For many Africans, the current impasse in WTO negotiations is an old, familiar story--the wealthy family that neglects its rural relatives--writ large. The poorer cousins send many letters asking for help with school fees, seeds, and fertilizer; the city folk respond that help was sent in the past but ended badly, so they now say, "Pull up your socks! Use your own savings!"
But the rural relatives have no socks to pull up or money to save. They can sell a few things, so everyone now agrees: it's trade, not aid. But prices are low, and the poor have little to sell--and are stuck in this condition until something genuinely new comes along. Science-based R&D is one of the few ways we know that can generate real innovations to raise poor peoples' productivity despite an unfavorable environment. But the "trade, not aid" approach does nothing to help deliver the benefits of science and technology to the people who need them the most--the world's poor.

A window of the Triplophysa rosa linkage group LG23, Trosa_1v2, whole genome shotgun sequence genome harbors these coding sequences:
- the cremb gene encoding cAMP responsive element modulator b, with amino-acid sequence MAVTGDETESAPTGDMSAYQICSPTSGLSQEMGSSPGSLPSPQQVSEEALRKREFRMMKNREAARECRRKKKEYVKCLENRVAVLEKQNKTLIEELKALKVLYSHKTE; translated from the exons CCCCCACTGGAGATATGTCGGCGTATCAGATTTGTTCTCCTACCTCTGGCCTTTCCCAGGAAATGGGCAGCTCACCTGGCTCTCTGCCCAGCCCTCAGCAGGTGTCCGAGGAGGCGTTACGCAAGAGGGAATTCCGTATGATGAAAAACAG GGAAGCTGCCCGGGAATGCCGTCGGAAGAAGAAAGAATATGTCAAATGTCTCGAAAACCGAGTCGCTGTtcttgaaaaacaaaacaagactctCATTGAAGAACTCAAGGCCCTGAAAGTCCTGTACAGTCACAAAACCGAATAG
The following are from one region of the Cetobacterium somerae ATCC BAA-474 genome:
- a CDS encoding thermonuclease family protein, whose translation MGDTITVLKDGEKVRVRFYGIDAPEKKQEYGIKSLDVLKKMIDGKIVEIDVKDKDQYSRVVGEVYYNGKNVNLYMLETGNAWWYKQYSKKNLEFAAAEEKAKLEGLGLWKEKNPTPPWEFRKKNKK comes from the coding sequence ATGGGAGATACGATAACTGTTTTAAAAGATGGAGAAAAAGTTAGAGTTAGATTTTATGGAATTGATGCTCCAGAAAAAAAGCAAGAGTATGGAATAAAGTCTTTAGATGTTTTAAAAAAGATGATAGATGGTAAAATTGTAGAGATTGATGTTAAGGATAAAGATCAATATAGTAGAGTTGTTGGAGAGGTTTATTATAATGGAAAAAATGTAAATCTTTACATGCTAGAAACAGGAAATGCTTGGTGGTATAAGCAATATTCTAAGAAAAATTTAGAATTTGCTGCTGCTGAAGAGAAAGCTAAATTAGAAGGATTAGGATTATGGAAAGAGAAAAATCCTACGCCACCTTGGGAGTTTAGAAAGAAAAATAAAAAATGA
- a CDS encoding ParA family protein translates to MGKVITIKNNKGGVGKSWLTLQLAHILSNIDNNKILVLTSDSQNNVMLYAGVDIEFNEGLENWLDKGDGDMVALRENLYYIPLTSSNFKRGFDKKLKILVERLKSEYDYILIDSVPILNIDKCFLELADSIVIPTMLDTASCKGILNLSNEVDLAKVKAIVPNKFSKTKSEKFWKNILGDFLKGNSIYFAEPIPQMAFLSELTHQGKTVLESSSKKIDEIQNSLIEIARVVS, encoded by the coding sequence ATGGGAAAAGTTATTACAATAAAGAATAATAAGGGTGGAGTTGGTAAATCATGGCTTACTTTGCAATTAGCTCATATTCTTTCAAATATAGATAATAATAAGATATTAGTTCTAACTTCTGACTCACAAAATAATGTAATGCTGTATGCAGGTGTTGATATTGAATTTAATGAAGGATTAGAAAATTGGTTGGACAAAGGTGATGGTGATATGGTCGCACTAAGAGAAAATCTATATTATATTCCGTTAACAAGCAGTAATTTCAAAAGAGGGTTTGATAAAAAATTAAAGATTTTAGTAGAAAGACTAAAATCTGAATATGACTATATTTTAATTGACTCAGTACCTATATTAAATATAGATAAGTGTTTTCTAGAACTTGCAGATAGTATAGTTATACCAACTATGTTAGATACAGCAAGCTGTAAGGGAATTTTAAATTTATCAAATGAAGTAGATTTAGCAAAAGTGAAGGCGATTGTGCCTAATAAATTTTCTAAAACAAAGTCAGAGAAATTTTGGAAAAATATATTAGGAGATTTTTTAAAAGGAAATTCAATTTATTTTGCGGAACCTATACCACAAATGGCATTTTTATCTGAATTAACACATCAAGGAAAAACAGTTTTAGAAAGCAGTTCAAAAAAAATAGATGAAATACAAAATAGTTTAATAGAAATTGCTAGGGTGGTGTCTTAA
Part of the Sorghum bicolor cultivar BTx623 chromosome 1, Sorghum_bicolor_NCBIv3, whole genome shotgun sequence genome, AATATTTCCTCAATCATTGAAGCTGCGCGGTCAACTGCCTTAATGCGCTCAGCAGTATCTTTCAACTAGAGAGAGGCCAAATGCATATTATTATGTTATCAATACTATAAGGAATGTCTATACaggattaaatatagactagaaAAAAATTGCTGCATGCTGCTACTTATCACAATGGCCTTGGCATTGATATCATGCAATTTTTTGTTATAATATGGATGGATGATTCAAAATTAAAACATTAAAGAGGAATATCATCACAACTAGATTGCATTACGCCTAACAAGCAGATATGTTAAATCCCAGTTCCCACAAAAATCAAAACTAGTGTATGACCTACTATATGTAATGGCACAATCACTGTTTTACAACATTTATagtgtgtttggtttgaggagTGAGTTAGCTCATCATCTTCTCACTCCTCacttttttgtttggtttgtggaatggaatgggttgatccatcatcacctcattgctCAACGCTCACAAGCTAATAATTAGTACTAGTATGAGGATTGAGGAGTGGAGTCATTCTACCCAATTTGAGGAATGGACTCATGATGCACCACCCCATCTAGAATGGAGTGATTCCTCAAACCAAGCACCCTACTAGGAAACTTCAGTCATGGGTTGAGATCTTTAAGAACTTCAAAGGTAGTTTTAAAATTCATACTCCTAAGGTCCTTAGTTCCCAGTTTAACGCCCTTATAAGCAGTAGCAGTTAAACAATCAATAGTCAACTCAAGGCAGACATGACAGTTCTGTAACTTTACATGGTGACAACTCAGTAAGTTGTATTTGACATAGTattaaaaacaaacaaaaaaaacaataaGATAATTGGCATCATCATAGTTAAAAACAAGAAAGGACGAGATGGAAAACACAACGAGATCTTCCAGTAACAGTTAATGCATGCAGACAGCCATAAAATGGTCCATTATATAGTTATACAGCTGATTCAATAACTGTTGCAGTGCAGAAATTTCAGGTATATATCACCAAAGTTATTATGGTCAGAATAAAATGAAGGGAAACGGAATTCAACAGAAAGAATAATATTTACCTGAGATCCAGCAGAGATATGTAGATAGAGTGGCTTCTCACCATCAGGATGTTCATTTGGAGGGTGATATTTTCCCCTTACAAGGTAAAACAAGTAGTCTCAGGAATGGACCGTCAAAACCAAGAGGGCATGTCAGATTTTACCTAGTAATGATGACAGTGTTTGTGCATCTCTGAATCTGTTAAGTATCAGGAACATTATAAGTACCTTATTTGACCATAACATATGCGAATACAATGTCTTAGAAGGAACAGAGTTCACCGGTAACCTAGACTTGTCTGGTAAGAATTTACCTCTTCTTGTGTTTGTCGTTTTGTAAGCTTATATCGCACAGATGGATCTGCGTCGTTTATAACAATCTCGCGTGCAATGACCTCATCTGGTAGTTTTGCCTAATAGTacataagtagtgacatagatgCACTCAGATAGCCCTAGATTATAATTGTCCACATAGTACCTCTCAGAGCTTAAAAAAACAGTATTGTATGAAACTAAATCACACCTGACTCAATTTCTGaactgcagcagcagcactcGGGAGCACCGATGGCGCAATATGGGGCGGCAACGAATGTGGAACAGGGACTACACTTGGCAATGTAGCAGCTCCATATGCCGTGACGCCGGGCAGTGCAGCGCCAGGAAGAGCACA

In the real world of global markets, the "development round" of WTO negotiations may yet recover from its breakdown at Cancun earlier this year, and could eventually deliver the benefits promised by economic theory: a larger volume of trade, at better terms, spurring more investment and more technology transfer, in turn benefiting the poor as well as the rich.
But what if membership in the GATT/WTO doesn't actually deliver increased trade or more open trade policies--let alone economic development itself?